Applications that you create without using a predefined technology template, may be constructed by adding project folders from the New Gallery. When you add a project for ADF Business Components, you will select ADF Model Project from the list in the New Gallery. This creates a project that defines a data model for an ADF web application that relies on ADF Business Components.

Before you begin:

It may be helpful to have an understanding of the Fusion web application. For more information, see Chapter 1, "Introduction to Building Fusion Web Applications with Oracle ADF."

You may also find it helpful to understand more about the tools and features that JDeveloper provides to create and manage applications. For more information, see the "Getting Started with Developing Applications with Oracle JDeveloper" chapter in Developing Applications with Oracle JDeveloper.

To add an ADF model project to your application:

  1. In the Applications window, select any existing project and in the main menu, choose File and then New > Project.

  2. In the New Gallery, in the Items list, double-click ADF Model Project.

  3. In the Create ADF Model Project wizard, enter project details like the name and directory. For help with the wizard, press F1.

    The Project Name page of the wizard shows the list of features needed to complete the model project. The project feature ADF Business Components should appear in the list.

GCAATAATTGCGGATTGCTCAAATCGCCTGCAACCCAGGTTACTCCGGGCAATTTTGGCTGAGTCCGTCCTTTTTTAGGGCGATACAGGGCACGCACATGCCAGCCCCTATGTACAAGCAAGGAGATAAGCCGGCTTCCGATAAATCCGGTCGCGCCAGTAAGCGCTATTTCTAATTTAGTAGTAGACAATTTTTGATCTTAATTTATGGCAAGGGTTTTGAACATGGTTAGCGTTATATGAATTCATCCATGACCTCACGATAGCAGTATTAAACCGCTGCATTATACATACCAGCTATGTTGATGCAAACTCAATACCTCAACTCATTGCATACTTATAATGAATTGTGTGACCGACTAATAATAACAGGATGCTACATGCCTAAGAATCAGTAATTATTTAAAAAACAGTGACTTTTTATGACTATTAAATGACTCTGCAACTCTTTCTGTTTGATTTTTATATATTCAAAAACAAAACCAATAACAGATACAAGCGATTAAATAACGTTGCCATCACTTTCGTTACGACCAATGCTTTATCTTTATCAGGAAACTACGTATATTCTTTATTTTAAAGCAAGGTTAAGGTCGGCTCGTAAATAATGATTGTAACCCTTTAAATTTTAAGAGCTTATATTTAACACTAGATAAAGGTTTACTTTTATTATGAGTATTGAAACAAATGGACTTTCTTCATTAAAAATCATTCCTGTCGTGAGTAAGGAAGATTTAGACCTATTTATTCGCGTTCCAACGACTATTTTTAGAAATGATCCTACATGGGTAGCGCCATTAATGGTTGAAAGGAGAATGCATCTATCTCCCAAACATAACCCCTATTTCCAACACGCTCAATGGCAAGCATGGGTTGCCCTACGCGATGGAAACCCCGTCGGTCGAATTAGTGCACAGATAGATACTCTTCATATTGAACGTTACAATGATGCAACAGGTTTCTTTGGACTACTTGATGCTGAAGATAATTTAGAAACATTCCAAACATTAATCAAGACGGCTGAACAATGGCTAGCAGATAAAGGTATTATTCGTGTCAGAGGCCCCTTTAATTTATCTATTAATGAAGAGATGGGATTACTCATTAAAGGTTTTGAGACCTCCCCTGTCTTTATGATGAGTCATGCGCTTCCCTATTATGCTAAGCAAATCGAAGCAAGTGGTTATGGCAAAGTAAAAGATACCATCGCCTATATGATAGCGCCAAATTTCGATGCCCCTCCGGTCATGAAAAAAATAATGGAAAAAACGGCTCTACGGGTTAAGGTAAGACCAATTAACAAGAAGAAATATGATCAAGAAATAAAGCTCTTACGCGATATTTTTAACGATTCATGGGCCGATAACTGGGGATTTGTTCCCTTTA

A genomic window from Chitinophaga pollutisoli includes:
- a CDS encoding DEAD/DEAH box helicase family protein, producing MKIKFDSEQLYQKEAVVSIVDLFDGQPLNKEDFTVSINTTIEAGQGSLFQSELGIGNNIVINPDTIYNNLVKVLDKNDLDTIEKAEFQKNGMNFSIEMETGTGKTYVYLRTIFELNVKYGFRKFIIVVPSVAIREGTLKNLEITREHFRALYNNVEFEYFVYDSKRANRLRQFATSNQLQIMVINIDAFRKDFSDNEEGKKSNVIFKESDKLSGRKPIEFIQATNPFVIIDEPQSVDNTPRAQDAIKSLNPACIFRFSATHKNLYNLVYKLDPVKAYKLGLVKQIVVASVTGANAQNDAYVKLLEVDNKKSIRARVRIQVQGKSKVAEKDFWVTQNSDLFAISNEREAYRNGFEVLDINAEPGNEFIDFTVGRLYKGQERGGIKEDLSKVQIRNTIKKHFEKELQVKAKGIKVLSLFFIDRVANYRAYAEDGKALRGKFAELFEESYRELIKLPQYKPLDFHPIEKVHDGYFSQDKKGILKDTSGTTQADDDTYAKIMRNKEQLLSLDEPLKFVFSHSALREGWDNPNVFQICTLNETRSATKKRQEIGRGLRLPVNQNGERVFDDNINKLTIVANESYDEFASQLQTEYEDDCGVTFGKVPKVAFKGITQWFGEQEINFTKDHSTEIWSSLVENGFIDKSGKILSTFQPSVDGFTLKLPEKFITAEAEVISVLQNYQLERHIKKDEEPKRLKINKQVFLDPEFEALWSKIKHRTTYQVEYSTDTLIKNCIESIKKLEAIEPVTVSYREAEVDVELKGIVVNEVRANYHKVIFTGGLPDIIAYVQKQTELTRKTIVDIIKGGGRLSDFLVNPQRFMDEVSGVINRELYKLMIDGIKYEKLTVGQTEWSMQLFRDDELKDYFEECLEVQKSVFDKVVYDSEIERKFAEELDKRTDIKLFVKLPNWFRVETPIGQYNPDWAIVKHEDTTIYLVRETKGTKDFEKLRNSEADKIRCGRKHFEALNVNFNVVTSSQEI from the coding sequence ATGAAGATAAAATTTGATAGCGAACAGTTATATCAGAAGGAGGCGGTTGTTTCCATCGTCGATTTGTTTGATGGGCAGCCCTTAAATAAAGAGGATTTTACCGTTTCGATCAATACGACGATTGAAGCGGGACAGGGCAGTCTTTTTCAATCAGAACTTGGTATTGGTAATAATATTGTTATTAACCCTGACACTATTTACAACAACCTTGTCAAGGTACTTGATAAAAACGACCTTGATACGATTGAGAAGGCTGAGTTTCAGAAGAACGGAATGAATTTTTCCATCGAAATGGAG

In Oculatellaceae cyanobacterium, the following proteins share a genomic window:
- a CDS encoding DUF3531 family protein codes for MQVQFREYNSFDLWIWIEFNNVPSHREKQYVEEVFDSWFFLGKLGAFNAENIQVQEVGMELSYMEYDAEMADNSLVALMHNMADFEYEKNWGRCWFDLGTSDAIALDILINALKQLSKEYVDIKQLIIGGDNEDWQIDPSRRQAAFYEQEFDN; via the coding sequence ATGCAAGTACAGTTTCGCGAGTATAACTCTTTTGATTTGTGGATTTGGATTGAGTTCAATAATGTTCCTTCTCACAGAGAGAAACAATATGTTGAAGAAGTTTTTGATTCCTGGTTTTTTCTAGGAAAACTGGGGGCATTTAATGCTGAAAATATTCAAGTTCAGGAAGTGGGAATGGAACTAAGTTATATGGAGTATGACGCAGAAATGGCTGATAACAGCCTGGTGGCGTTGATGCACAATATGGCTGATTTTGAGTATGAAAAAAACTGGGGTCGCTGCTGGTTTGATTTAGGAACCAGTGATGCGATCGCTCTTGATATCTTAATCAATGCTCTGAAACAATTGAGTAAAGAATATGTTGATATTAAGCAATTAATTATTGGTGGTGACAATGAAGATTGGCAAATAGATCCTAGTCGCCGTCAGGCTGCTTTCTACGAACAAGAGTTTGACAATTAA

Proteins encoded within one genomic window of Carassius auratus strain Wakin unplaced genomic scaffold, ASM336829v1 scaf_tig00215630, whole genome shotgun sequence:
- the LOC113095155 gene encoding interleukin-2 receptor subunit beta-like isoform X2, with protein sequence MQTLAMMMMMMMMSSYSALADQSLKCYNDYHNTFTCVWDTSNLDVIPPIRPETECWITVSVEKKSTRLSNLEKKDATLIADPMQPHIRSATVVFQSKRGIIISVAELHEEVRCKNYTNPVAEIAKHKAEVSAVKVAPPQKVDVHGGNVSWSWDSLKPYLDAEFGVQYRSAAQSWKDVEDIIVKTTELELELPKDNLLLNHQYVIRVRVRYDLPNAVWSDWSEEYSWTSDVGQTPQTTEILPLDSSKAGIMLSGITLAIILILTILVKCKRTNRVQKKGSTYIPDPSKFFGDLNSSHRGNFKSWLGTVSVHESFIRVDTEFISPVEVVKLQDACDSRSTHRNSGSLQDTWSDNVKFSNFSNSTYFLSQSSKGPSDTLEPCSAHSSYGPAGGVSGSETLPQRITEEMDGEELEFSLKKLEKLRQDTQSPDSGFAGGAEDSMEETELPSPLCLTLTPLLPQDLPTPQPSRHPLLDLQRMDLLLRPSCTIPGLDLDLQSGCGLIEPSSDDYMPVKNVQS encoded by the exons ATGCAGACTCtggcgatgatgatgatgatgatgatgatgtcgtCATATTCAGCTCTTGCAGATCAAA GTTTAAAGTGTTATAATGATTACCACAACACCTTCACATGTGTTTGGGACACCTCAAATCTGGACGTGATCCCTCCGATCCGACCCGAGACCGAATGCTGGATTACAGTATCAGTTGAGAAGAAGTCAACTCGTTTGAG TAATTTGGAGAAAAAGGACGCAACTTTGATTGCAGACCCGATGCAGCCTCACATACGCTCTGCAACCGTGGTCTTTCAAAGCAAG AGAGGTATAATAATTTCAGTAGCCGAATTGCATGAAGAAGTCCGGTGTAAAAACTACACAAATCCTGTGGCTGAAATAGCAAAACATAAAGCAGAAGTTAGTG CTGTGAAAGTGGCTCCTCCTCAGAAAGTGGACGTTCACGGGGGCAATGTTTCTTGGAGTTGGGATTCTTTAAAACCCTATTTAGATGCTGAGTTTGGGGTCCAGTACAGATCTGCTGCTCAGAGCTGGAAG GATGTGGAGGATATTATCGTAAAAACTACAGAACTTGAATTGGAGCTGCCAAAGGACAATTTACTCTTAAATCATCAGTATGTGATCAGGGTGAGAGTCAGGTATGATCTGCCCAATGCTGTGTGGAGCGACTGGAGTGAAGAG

4. Click Finish.

3.2.3 How to Initialize the Data Model Project With a Database Connection

The first time you create a business component in your ADF Business Components model project, you'll see the Initialize Business Components Project dialog shown in Figure 3-2. You use this dialog to select a design time application resource connection to use while working on your business components in this data model project or to create a new application resource connection by copying an existing IDE-level connection. You can specify whether the database that JDeveloper will use to create business components will be online or offline. The dialog default specifies an online database, for more details about working with an offline database, see Section 3.2.4, "How to Change the Data Model Project to Work With Offline Database Objects."